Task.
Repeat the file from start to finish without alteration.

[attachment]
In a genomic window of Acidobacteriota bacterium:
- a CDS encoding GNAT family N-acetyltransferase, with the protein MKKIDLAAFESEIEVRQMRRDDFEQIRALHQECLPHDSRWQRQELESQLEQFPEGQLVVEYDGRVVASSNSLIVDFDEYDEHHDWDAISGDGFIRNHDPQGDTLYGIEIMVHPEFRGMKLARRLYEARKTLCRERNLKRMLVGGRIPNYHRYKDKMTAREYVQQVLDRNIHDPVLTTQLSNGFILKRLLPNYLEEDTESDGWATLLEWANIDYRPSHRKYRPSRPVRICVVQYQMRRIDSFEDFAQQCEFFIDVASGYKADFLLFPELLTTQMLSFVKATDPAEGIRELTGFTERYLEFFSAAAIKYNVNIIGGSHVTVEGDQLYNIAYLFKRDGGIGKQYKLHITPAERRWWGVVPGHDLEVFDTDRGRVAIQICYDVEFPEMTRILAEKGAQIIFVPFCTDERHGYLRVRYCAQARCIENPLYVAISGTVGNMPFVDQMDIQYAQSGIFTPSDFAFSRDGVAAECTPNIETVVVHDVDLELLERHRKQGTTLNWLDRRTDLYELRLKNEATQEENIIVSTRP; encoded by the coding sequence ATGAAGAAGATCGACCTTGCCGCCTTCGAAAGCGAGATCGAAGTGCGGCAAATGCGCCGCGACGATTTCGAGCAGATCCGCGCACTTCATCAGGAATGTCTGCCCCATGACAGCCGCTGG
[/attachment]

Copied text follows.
In a genomic window of Acidobacteriota bacterium:
- a CDS encoding GNAT family N-acetyltransferase, with the protein MKKIDLAAFESEIEVRQMRRDDFEQIRALHQECLPHDSRWQRQELESQLEQFPEGQLVVEYDGRVVASSNSLIVDFDEYDEHHDWDAISGDGFIRNHDPQGDTLYGIEIMVHPEFRGMKLARRLYEARKTLCRERNLKRMLVGGRIPNYHRYKDKMTAREYVQQVLDRNIHDPVLTTQLSNGFILKRLLPNYLEEDTESDGWATLLEWANIDYRPSHRKYRPSRPVRICVVQYQMRRIDSFEDFAQQCEFFIDVASGYKADFLLFPELLTTQMLSFVKATDPAEGIRELTGFTERYLEFFSAAAIKYNVNIIGGSHVTVEGDQLYNIAYLFKRDGGIGKQYKLHITPAERRWWGVVPGHDLEVFDTDRGRVAIQICYDVEFPEMTRILAEKGAQIIFVPFCTDERHGYLRVRYCAQARCIENPLYVAISGTVGNMPFVDQMDIQYAQSGIFTPSDFAFSRDGVAAECTPNIETVVVHDVDLELLERHRKQGTTLNWLDRRTDLYELRLKNEATQEENIIVSTRP; encoded by the coding sequence ATGAAGAAGATCGACCTTGCCGCCTTCGAAAGCGAGATCGAAGTGCGGCAAATGCGCCGCGACGATTTCGAGCAGATCCGCGCACTTCATCAGGAATGTCTGCCCCATGACAGCCGCTGG